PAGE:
Recall the QC (not naming him) who was involved in the early days of IICSA and was accused of touching someone up in a lift. Resigned, cleared..but still whispered about on internet forums.

What the Bar Association chairman, FAIR etc are NOT taking into account is the deviousness and viciousness of the mass media.
If we had a media constrained by laws that prevented them from vindictively attacking and destroying their chosen targets ( as Lord Leveson explained) it may be a different story.

The media can build up a case and destroy and then when it all fall apart as in Carl Beech still profit by undoing the story. They never lose no matter how many victims they have. ie: the BBC helicopter & Cliff.

Some of these people are too close to the coal face.

FAIR or the Bar Association Chairman or any of the others are basically unknown..but it only takes one nutter to single them out and accuse.

And this is the problem with the endless claim that "false accusations are rare" a completely unproven and possibly unprovably mantra trotted out to stifle discussion.
 
Logged Logged
  Reply Quote
#191488
hedda

Re:Anonymity 1 Week, 5 Days ago  
by the way..as an example of how insidious this entire matter is..are the tags associated with that story in The Week.

they are this:

Read more: UK News Sex offenders Cliff Richard Crime

and there we have it: as completely innocent man with his reputation in tatters near the end of his life when he should be considering a nice semi-retirement in the sun after a splendid career (same applies to a motor mechanic, a fire-fighter) but his name is forever from now until eternity linked to those offending words.

# all kudos and love to Cliff, Harvey Proctor, Lord Bramall and all those who fight the good fight !!
 
Logged Logged
  Reply Quote
#191515
Misa

Re:Anonymity 1 Week, 3 Days ago  
Randall, more openness rather than less, I agree. This 'anonymity for life' business, irrespective of whether there is a conviction, seems crazy.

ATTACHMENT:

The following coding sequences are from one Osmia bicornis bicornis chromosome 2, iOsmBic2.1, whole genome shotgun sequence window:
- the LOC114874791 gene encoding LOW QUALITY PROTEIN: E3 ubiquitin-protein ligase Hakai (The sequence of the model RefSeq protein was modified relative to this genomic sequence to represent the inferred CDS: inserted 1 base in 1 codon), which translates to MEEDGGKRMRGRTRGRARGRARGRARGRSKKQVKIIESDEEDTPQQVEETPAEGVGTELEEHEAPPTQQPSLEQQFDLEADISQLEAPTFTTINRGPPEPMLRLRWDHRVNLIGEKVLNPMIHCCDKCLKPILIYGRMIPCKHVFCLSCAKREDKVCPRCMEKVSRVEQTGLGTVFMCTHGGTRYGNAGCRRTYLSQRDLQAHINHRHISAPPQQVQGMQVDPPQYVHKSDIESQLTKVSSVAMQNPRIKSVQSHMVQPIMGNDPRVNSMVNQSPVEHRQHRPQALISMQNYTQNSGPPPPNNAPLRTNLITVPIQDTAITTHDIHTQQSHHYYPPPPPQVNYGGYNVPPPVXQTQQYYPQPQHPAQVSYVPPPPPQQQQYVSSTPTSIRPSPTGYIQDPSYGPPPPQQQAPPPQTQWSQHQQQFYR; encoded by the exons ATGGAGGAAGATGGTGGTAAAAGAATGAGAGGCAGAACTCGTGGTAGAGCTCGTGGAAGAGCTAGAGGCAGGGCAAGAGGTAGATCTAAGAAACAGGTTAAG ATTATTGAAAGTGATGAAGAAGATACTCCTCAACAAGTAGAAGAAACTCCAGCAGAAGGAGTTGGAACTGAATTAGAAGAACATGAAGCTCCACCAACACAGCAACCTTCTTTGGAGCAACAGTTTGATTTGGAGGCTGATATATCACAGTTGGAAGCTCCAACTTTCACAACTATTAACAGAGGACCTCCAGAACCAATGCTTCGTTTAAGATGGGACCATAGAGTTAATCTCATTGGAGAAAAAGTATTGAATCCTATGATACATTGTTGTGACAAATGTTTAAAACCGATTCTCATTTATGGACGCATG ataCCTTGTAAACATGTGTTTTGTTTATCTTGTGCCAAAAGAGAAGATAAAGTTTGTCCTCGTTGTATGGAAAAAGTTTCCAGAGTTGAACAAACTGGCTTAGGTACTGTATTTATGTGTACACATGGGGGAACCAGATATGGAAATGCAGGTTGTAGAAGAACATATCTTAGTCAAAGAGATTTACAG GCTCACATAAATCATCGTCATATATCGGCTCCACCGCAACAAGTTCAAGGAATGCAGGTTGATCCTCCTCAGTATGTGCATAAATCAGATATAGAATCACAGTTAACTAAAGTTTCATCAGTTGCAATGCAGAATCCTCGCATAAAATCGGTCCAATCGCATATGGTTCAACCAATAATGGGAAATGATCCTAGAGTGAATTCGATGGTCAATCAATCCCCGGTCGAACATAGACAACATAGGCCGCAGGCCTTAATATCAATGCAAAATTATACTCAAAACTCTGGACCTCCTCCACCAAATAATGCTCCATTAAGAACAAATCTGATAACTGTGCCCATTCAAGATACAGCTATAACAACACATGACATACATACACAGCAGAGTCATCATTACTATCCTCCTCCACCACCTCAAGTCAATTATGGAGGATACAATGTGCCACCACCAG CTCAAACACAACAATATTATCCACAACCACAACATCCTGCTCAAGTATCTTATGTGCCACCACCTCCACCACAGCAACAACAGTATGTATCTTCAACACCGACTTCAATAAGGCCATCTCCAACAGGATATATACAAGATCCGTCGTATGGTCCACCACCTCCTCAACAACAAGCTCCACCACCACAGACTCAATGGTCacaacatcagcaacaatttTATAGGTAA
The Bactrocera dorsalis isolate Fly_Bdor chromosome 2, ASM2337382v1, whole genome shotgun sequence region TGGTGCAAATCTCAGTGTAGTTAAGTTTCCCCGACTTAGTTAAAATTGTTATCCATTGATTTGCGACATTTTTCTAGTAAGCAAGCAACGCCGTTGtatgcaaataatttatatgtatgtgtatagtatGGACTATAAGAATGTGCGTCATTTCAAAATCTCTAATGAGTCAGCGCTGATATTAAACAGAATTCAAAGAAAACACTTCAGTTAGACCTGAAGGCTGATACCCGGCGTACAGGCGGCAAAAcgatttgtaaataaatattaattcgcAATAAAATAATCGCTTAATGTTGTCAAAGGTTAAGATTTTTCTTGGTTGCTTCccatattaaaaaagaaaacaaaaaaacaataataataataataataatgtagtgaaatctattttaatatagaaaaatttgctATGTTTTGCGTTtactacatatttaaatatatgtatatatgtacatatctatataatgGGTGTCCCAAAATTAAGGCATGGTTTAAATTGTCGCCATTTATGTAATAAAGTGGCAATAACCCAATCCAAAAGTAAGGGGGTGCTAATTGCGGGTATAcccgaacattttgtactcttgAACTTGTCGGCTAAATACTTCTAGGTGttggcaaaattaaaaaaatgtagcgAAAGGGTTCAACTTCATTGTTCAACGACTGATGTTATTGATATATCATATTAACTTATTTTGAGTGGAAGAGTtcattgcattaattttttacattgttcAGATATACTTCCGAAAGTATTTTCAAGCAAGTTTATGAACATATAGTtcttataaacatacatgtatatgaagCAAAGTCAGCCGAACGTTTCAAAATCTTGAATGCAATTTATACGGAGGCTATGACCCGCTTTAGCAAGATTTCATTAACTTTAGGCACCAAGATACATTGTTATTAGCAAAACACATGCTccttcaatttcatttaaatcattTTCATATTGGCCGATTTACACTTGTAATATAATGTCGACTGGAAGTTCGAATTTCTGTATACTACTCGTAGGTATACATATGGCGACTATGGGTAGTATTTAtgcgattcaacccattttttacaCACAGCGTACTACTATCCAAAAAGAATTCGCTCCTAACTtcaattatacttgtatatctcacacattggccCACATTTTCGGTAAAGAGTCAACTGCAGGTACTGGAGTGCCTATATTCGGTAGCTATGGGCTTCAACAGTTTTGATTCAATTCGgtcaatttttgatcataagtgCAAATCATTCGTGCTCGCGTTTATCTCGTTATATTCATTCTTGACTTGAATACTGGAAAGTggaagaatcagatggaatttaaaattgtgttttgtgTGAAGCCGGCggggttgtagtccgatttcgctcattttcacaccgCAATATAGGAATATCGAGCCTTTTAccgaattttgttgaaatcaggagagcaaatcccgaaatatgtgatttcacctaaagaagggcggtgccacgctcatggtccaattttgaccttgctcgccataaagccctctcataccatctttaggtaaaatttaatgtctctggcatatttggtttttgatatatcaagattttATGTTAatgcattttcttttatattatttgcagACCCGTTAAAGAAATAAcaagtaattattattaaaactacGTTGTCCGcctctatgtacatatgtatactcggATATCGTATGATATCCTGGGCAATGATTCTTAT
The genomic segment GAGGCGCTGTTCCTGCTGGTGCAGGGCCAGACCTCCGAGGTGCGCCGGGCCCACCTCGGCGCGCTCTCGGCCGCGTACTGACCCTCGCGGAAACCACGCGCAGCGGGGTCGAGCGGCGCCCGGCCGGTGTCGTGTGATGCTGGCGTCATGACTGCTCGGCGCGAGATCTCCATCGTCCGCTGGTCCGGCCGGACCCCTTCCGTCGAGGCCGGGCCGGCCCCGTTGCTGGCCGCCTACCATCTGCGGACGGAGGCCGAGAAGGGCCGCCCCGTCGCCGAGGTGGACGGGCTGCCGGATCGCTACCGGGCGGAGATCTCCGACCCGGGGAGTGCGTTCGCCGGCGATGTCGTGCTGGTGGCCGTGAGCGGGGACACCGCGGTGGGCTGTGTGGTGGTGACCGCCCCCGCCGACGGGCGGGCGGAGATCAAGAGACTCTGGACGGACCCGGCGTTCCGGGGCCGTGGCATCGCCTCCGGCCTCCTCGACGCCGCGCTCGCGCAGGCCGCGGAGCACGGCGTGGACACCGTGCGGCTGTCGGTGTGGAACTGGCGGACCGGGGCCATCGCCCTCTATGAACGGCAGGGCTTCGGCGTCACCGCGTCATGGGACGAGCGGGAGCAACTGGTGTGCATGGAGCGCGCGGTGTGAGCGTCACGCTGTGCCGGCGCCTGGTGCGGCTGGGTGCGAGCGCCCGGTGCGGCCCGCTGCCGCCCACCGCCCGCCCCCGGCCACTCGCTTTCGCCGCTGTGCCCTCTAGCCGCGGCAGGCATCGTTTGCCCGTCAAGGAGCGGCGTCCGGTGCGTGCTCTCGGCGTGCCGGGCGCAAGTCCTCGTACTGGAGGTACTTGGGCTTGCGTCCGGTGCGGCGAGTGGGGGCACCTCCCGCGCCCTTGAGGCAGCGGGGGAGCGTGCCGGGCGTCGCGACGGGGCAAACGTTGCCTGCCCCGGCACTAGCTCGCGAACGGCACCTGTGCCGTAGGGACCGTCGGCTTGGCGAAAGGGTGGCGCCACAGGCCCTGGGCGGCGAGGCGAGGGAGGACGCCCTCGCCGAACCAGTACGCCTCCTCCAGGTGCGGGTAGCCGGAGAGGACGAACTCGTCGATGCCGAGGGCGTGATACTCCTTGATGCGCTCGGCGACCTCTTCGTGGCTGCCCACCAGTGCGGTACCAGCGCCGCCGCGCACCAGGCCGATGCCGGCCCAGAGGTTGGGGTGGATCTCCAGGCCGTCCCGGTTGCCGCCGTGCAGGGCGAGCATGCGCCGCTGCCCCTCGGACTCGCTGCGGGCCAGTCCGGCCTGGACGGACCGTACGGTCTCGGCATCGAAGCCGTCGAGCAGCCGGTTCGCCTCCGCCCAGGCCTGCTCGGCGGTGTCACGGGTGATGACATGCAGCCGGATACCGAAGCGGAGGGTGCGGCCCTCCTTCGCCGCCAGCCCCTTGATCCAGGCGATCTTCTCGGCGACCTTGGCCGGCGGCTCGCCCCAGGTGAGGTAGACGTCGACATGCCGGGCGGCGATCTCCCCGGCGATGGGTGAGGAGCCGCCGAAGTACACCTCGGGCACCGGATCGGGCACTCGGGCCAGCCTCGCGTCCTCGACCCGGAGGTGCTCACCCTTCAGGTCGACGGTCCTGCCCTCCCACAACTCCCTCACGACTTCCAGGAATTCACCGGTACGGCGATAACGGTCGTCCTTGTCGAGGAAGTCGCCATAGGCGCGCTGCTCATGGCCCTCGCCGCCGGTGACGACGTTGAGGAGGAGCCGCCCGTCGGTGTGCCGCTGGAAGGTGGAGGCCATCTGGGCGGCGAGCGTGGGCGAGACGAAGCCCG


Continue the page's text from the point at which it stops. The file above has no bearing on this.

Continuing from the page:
hedda, FAIR's suggestion that only certain people would receive this protection is certainly disappointing. Presumably, our dear host would not have been protected, last time around, by their kind of anonymity, as he had a previous conviction.

The notion of victimhood is quite unhelpful, generally, I think. We should be wary of those who would be victims, and equally wary of those who would label us victims. Victim advocates presumably fall into the latter category.

In a rational and decent society, we should not be allowing the views of victims to affect the way we deal with criminals.
 
Logged Logged
  Reply Quote
#191539
Re:Anonymity 1 Week, 2 Days ago  
Randall wrote:
Misa wrote:
My concerns are that the proposal is at best a sticking plaster (which may actually distract from, or even be used to justify, other unfair aspects of the sysyem) and that at worst it may lead to situations in which someone could be held without approriate notification to concerned parties.


Agreed.

Public scrutiny of trials, whether by the press or by members of the public, is an essential check on the power of the state. I wish the press would do a better job of this, but that's for another thread.

It's easy to imagine how anonymity might be extended to a defendant on remand, and then through his trial, and then post-conviction to "protect victims." We then have a secret trial all the way from arrest to prison and no one knows who was prosecuted, who accused him or what the evidence was.

This is exactly what lots of campaigners would love. They want a a guilty verdict to follow automatically from a woman's accusation without any requirement for evidence or examination of the allegation. And any evidence the defendant might want to use in his defence isn't allowed.

The petition for defendant anonymity is playing right into the hands of groups who want to destroy the right to a fair trial and presumption of innocence. The Guardian supports the petition, which should ring alarm bells loud and clear.

I'd go in the opposite direction. No more anonymity for complainants.


The only reason we need the whole procedure to be visible is because we know it is rotten.

Making it all public is tackling it backwards.